Long Beach on Sunday reported two additional deaths — a woman in her 70s and a woman older than 80 — bringing its total to 12 deaths and 337 cases.
“As people of different faiths come together this weekend, my thoughts and prayers are with all those who are experiencing loss, illness and distress associated with the COVID-19 pandemic,” Barbara Ferrer, director of the Los Angeles County Department of Public Health, said in a statement.
Orange County on Sunday reported an additional death and 57 more cases, for a total of 19 deaths and 1,277 cases.
Across California, there have been more than 630 deaths.
San Bernardino County has urged churches to hold only virtual Easter services.
“People may not leave their homes for driving parades or drive-up services or to pick up nonessential items such as prepackaged Easter eggs or bags filled with candy and toys at a drive-through location,” the county said in a statement last week.
After announcing the initial ban, however, the county pulled back and said drive-in religious services could proceed, but congregants must be kept apart.
In Riverside County, officials reminded families to refrain from traveling during the Easter holiday, especially to relatively isolated resort areas like Idyllwild.
County Supervisor Chuck Washington said his office had multiple inquiries from concerned residents of the town of 2,500, which he noted did not have enough resources or medical services for both residents and travelers.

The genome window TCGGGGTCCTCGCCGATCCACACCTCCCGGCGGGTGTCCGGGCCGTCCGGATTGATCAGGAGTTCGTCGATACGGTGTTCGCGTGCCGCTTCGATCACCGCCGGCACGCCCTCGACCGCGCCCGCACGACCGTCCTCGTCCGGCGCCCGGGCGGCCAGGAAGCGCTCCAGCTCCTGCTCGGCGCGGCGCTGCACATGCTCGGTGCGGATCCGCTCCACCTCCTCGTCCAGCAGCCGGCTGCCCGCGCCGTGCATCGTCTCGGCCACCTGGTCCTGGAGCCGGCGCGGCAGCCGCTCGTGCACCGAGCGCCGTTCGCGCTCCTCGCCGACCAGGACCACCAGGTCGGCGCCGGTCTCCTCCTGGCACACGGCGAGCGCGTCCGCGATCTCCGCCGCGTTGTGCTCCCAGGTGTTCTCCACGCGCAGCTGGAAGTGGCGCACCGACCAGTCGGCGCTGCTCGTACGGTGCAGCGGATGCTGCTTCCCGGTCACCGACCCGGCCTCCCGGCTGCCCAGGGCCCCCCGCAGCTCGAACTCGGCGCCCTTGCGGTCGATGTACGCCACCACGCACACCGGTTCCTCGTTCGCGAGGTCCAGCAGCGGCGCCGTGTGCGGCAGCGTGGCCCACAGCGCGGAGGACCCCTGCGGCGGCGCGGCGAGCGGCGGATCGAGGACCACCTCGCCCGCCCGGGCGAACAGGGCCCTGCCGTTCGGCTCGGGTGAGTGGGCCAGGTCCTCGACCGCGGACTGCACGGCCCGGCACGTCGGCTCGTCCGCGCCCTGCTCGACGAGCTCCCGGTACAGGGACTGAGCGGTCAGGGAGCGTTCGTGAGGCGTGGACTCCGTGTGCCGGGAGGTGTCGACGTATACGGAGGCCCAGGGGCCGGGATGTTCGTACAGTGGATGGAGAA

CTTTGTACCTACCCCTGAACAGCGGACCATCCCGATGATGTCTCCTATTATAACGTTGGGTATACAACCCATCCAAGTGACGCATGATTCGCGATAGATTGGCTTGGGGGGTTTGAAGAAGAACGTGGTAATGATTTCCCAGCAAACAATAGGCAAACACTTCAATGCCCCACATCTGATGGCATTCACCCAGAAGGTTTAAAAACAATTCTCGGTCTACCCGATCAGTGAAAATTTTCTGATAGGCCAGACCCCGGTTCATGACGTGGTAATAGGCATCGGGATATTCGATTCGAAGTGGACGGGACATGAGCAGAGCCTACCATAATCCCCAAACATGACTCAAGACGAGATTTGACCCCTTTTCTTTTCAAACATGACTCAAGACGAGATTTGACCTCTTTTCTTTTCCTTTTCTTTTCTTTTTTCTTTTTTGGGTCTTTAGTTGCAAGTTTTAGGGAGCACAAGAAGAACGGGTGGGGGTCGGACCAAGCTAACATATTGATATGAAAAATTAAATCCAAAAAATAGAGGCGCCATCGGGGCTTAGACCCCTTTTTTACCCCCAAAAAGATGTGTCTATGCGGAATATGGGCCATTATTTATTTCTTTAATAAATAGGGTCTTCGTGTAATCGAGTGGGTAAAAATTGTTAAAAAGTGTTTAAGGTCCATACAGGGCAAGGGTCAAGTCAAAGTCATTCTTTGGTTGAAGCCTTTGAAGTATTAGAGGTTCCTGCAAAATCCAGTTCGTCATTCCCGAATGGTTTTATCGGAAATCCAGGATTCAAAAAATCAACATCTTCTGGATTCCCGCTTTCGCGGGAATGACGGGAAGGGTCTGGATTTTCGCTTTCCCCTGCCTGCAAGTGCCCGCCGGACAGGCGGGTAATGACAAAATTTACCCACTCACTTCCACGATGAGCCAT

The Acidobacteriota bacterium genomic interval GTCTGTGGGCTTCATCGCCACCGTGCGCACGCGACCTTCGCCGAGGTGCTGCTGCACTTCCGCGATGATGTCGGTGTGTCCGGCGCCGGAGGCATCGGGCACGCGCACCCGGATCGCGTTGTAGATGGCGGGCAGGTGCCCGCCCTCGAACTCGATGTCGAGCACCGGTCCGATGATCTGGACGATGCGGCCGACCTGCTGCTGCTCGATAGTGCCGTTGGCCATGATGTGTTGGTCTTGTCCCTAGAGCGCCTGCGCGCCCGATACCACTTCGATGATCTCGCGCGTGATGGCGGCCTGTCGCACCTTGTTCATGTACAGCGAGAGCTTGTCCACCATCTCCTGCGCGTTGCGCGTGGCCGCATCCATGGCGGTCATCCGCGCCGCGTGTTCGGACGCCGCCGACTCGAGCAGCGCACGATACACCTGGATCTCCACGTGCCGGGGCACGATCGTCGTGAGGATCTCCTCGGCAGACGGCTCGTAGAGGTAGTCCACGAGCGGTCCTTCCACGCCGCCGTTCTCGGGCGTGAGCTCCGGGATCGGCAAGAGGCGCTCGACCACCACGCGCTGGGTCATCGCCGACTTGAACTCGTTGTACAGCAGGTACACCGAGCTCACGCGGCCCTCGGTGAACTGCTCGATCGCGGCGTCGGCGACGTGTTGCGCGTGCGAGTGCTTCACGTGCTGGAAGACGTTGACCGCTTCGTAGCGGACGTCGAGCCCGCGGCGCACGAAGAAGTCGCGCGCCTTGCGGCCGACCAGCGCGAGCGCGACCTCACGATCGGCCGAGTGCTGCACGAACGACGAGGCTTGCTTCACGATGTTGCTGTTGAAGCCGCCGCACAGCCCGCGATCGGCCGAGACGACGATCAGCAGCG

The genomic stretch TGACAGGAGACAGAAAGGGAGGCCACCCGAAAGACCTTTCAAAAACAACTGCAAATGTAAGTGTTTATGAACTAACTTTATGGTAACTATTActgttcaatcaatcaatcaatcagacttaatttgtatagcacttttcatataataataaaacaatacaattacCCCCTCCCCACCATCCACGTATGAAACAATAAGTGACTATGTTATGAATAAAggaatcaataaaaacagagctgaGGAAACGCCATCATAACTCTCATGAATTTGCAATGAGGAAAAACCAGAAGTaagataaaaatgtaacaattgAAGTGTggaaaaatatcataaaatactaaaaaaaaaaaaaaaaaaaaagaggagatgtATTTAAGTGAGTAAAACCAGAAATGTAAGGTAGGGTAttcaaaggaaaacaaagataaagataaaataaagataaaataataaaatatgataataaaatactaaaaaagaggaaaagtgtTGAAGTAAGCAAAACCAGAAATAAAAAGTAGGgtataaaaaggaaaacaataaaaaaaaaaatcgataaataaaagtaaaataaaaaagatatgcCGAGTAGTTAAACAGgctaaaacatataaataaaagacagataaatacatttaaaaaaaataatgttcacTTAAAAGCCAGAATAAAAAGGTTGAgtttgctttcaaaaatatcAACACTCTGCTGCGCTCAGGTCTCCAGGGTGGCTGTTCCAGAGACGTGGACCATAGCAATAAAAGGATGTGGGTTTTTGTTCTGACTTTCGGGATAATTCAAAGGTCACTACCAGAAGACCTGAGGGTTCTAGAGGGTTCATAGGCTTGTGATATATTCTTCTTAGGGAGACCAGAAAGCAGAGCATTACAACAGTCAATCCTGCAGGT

“I understand that families who have been isolated for weeks want to entertain their kids, but we are in the middle of a public health crisis,” Washington said in a statement. “We can’t risk families exposing themselves and the residents of Idyllwild to COVID-19 just for a snow trip.”
The message from officials: Enjoy Easter, but do it at home.
That’s not to say that worshipers shouldn’t feel free to practice their faith, Gov. Gavin Newsom said, but “as you pray, move your feet at least six feet apart from someone else.”
“Practice your faith,” he said, “but do so in a way that allows you to keep yourself healthy, keep others healthy and does justice to the teaching of Christ, God and others.”
Hermosa Beach parks are closed, but the city is holding a virtual Easter egg hunt on its Facebook page, where the city posted photos of colored eggs and residents can try to identify where they’re located. Eggs will not be left at those actual locations, and people should not go out to try to find them, the city said.
The cities of Burbank, Beverly Hills, Culver City, Hermosa Beach, Long Beach, Santa Monica and West Hollywood also announced that their parks would be closed and that violating the orders could result in a misdemeanor charge.
Many churches are holding virtual services online.